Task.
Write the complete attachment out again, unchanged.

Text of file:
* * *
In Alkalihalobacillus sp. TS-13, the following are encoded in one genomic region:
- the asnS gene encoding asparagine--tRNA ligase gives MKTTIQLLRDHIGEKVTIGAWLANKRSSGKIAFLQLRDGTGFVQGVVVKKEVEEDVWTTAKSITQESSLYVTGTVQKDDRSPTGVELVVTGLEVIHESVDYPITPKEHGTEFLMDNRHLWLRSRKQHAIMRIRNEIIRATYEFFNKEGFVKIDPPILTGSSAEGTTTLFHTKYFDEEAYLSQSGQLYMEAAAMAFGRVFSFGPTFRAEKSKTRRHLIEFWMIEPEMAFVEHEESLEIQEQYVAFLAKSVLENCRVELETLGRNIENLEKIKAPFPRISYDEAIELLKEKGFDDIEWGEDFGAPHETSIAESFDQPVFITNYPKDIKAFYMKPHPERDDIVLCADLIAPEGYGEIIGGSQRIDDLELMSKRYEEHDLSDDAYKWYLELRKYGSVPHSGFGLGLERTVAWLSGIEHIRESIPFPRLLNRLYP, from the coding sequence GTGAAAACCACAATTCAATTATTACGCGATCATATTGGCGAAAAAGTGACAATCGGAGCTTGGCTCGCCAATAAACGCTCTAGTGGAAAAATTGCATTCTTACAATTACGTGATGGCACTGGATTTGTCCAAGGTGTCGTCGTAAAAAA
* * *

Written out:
In Alkalihalobacillus sp. TS-13, the following are encoded in one genomic region:
- the asnS gene encoding asparagine--tRNA ligase gives MKTTIQLLRDHIGEKVTIGAWLANKRSSGKIAFLQLRDGTGFVQGVVVKKEVEEDVWTTAKSITQESSLYVTGTVQKDDRSPTGVELVVTGLEVIHESVDYPITPKEHGTEFLMDNRHLWLRSRKQHAIMRIRNEIIRATYEFFNKEGFVKIDPPILTGSSAEGTTTLFHTKYFDEEAYLSQSGQLYMEAAAMAFGRVFSFGPTFRAEKSKTRRHLIEFWMIEPEMAFVEHEESLEIQEQYVAFLAKSVLENCRVELETLGRNIENLEKIKAPFPRISYDEAIELLKEKGFDDIEWGEDFGAPHETSIAESFDQPVFITNYPKDIKAFYMKPHPERDDIVLCADLIAPEGYGEIIGGSQRIDDLELMSKRYEEHDLSDDAYKWYLELRKYGSVPHSGFGLGLERTVAWLSGIEHIRESIPFPRLLNRLYP, from the coding sequence GTGAAAACCACAATTCAATTATTACGCGATCATATTGGCGAAAAAGTGACAATCGGAGCTTGGCTCGCCAATAAACGCTCTAGTGGAAAAATTGCATTCTTACAATTACGTGATGGCACTGGATTTGTCCAAGGTGTCGTCGTAAAAAA